Music Makers argue that technology makes the current law unfair for songwriters and publishers.


“Other than broadcasters, it’s difficult to find a music organization who believes the current consent decrees are good for the marketplace.”



“ASCAP and BMI, as well as individual songwriters and publishing companies, have long lobbied for changes to the consent decrees, arguing that the current system fails to take into account innovations that have significantly changed the field, such as digital music played on streaming services such as Pandora, and claiming that the system under-compensates their members for these rights.”

Songwriters and Music Creators need to be compensated justly. A simple restructuring to account for the effect that technology has had on the business should do the trick. There are certain things that do work and should not be touched, such as the 50/50 split songwriters have with ASCAP, BMI, and SEASAC. We need to keep in mind the reason the original structure was put in to place and not “throw the baby out with the bath water.”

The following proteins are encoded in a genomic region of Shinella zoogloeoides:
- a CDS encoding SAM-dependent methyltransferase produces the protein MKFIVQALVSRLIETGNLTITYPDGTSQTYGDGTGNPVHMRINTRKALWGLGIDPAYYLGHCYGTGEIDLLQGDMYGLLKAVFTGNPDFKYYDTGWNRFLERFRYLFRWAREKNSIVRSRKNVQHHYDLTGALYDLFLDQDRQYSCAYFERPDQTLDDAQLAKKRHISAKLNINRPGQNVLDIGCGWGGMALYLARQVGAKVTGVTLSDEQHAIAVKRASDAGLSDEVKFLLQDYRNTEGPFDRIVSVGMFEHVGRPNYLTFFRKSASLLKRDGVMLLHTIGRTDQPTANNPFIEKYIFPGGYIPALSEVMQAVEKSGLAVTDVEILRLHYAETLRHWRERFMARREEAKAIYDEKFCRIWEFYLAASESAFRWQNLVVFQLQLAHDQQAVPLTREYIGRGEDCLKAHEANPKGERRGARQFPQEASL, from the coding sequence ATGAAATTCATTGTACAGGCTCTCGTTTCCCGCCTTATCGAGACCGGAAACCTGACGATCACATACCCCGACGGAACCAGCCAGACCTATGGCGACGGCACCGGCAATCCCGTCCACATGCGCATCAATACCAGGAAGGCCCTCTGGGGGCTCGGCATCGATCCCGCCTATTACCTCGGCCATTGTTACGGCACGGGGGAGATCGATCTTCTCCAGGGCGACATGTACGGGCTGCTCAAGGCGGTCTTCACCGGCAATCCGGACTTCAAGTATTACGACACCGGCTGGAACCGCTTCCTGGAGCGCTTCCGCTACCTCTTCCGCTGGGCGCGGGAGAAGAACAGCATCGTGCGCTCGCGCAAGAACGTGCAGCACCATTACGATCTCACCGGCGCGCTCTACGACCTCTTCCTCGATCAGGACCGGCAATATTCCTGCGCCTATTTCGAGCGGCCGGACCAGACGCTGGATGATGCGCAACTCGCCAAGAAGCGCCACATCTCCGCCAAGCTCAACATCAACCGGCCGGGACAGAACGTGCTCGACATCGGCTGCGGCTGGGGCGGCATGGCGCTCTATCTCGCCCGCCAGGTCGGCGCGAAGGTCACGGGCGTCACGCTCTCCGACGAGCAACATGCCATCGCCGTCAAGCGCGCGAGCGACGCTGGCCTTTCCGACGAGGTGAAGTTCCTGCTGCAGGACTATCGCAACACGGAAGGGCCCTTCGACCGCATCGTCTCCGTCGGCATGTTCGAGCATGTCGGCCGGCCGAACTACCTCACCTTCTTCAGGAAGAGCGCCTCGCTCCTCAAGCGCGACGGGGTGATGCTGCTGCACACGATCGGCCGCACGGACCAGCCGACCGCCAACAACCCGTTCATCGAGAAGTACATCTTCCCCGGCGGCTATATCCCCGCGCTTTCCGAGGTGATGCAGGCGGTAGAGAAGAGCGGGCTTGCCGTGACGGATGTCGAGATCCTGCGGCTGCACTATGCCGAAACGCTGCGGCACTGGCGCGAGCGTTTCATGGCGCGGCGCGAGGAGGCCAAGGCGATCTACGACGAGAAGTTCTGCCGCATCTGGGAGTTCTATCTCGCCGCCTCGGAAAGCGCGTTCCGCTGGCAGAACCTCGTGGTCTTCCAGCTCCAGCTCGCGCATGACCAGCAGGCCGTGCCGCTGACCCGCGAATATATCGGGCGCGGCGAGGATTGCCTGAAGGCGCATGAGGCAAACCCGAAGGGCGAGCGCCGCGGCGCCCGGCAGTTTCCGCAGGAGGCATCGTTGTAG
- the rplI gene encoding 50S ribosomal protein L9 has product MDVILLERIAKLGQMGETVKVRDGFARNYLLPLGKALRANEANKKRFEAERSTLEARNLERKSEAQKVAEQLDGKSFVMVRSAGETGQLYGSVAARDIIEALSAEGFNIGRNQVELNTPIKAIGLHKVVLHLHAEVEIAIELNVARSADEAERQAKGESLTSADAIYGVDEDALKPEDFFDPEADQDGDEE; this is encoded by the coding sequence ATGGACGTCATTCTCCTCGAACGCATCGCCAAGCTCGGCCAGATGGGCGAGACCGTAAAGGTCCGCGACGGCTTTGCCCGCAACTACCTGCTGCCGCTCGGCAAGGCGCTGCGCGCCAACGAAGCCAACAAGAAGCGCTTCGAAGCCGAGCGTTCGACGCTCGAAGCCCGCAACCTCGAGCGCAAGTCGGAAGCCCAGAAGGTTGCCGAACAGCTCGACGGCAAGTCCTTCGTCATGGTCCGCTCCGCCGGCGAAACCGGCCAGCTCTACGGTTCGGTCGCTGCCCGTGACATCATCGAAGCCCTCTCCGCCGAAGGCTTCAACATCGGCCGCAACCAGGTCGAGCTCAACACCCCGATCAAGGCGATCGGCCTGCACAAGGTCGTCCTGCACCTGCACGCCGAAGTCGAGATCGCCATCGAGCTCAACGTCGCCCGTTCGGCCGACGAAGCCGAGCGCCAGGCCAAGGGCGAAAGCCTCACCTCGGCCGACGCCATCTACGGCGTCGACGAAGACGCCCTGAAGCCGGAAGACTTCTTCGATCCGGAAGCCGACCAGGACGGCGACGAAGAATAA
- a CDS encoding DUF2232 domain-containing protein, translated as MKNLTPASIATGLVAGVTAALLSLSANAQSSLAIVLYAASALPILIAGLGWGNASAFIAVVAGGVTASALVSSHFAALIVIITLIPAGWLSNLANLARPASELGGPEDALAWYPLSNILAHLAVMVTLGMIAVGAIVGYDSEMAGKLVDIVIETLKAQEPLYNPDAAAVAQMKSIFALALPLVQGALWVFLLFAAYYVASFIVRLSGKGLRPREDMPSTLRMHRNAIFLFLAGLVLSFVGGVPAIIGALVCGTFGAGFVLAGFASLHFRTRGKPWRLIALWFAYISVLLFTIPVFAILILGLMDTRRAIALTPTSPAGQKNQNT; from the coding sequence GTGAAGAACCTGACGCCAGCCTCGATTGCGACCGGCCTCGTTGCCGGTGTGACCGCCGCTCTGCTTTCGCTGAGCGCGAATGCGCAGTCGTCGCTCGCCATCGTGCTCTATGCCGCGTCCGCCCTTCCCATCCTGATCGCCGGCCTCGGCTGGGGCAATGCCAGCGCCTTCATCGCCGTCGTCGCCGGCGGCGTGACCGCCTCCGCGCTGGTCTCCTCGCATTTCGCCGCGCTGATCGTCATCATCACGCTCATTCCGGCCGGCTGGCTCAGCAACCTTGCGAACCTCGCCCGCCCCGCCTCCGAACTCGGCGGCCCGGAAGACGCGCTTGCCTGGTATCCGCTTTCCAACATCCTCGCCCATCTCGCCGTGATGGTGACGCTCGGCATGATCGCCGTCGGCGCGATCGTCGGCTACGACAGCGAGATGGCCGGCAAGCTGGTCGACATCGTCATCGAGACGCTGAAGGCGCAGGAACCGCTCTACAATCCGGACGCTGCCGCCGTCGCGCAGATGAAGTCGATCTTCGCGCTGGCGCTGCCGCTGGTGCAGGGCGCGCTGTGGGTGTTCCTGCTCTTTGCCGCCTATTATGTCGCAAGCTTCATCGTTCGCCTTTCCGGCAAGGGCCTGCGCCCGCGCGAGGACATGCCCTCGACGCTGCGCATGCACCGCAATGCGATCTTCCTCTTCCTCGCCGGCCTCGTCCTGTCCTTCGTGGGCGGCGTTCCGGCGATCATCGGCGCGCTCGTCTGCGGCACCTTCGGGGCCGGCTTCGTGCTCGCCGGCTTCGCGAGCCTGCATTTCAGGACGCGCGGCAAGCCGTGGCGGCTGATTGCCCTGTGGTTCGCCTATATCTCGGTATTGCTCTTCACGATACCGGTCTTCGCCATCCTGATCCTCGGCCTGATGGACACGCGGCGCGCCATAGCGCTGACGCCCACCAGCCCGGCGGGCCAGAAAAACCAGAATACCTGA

The Antitrust Division currently is undertaking a review to examine the operation and effectiveness of the Consent Decrees. The Department understands that ASCAP, BMI and some other firms in the music industry believe that the Consent Decrees need to be modified to account for changes in how music is delivered to and experienced by listeners. The Department’s review will explore whether the Consent Decrees should be modified and, if so, what modifications would be appropriate by August 6.

Here’s a few Articles that go over the issues in plain English:

DOJ Revisits Music Royalty Consent Decrees 



I found two emails to send comments on this (By August 6, 2014):

Chief, Litigation III Section
Antitrust Division
U.S. Department of Justice
450 5th Street NW, Suite 4000
Washington, DC 20001